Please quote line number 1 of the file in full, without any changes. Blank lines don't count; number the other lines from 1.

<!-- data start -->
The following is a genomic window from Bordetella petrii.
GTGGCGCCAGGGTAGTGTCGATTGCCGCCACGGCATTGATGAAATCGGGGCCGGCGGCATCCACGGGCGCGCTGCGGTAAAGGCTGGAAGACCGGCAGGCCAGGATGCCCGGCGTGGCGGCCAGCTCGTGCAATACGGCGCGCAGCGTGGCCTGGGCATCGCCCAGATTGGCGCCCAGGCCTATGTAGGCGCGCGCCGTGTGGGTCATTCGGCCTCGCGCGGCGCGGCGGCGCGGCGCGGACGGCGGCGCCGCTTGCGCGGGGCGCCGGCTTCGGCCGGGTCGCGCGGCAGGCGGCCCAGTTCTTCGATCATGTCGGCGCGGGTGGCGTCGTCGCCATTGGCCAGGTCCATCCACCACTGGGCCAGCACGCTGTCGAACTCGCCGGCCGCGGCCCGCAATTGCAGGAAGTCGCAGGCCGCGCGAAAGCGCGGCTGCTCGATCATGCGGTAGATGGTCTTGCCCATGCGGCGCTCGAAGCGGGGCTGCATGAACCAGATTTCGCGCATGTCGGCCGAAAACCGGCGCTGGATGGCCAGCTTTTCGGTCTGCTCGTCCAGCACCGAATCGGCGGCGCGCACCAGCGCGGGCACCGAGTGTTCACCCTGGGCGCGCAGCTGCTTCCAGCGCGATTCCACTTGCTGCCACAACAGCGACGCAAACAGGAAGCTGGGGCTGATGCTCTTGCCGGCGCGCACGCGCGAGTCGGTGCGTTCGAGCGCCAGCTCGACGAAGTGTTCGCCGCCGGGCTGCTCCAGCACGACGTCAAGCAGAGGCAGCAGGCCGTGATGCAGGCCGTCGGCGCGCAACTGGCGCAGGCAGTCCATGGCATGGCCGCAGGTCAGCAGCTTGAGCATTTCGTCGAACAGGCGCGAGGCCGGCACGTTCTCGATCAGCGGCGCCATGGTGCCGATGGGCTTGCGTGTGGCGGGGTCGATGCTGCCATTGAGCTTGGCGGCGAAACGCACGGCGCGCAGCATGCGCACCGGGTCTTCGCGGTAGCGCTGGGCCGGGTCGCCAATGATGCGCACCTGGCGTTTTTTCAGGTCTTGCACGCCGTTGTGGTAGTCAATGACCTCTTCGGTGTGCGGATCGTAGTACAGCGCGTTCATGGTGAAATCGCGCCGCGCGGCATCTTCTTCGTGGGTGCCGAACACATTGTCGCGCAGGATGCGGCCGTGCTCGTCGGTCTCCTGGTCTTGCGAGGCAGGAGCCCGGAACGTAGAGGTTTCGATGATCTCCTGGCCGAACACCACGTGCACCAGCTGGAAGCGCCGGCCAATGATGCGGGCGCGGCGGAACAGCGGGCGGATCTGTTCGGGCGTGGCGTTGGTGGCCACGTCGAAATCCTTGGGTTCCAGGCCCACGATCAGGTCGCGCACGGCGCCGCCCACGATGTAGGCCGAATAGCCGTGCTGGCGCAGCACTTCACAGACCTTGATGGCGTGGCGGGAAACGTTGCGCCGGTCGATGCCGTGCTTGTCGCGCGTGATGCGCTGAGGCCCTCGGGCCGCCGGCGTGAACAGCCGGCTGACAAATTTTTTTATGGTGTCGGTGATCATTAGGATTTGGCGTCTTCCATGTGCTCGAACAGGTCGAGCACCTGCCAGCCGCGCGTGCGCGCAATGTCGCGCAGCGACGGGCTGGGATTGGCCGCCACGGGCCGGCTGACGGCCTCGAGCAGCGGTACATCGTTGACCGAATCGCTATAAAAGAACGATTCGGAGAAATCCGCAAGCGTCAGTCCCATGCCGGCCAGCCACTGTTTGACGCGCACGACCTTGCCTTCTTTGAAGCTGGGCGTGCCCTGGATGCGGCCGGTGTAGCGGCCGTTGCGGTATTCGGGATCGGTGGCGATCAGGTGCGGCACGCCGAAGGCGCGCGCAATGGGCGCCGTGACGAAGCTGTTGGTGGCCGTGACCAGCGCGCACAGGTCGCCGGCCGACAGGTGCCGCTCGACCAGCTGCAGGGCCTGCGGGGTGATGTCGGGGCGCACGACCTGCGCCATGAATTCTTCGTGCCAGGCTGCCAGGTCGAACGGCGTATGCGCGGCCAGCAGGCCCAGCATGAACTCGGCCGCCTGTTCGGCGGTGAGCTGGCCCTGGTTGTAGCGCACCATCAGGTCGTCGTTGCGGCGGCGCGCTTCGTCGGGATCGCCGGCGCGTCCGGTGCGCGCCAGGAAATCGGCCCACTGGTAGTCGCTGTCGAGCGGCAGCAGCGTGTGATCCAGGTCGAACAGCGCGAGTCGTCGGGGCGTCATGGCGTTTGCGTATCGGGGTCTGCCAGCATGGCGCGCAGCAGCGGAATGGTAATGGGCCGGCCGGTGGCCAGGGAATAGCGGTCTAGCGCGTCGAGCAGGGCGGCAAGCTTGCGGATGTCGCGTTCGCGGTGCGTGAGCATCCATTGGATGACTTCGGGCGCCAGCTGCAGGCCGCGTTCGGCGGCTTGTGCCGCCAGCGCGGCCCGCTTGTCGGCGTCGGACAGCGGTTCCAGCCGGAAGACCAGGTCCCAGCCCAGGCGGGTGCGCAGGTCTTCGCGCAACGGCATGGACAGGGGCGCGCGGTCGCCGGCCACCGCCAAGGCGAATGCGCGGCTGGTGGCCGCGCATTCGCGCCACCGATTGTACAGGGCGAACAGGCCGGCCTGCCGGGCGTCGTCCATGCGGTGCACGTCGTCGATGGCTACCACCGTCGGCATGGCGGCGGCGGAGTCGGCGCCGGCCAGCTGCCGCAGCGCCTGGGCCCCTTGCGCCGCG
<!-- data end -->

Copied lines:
The following is a genomic window from Bordetella petrii.